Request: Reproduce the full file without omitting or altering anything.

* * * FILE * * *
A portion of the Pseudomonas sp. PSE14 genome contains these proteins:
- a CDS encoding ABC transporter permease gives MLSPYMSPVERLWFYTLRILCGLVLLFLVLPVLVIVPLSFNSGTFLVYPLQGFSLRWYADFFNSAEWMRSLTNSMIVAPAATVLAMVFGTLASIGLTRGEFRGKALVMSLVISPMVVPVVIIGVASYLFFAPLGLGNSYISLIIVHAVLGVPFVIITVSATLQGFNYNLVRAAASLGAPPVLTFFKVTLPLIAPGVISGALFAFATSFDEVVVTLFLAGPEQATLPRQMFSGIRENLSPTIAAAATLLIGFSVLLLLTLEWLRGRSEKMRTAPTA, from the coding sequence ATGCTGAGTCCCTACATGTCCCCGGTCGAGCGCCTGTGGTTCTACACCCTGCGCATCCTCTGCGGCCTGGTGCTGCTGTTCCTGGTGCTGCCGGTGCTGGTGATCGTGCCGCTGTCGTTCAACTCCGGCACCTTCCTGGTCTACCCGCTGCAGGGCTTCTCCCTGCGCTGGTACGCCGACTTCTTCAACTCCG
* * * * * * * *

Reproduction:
A portion of the Pseudomonas sp. PSE14 genome contains these proteins:
- a CDS encoding ABC transporter permease gives MLSPYMSPVERLWFYTLRILCGLVLLFLVLPVLVIVPLSFNSGTFLVYPLQGFSLRWYADFFNSAEWMRSLTNSMIVAPAATVLAMVFGTLASIGLTRGEFRGKALVMSLVISPMVVPVVIIGVASYLFFAPLGLGNSYISLIIVHAVLGVPFVIITVSATLQGFNYNLVRAAASLGAPPVLTFFKVTLPLIAPGVISGALFAFATSFDEVVVTLFLAGPEQATLPRQMFSGIRENLSPTIAAAATLLIGFSVLLLLTLEWLRGRSEKMRTAPTA, from the coding sequence ATGCTGAGTCCCTACATGTCCCCGGTCGAGCGCCTGTGGTTCTACACCCTGCGCATCCTCTGCGGCCTGGTGCTGCTGTTCCTGGTGCTGCCGGTGCTGGTGATCGTGCCGCTGTCGTTCAACTCCGGCACCTTCCTGGTCTACCCGCTGCAGGGCTTCTCCCTGCGCTGGTACGCCGACTTCTTCAACTCCG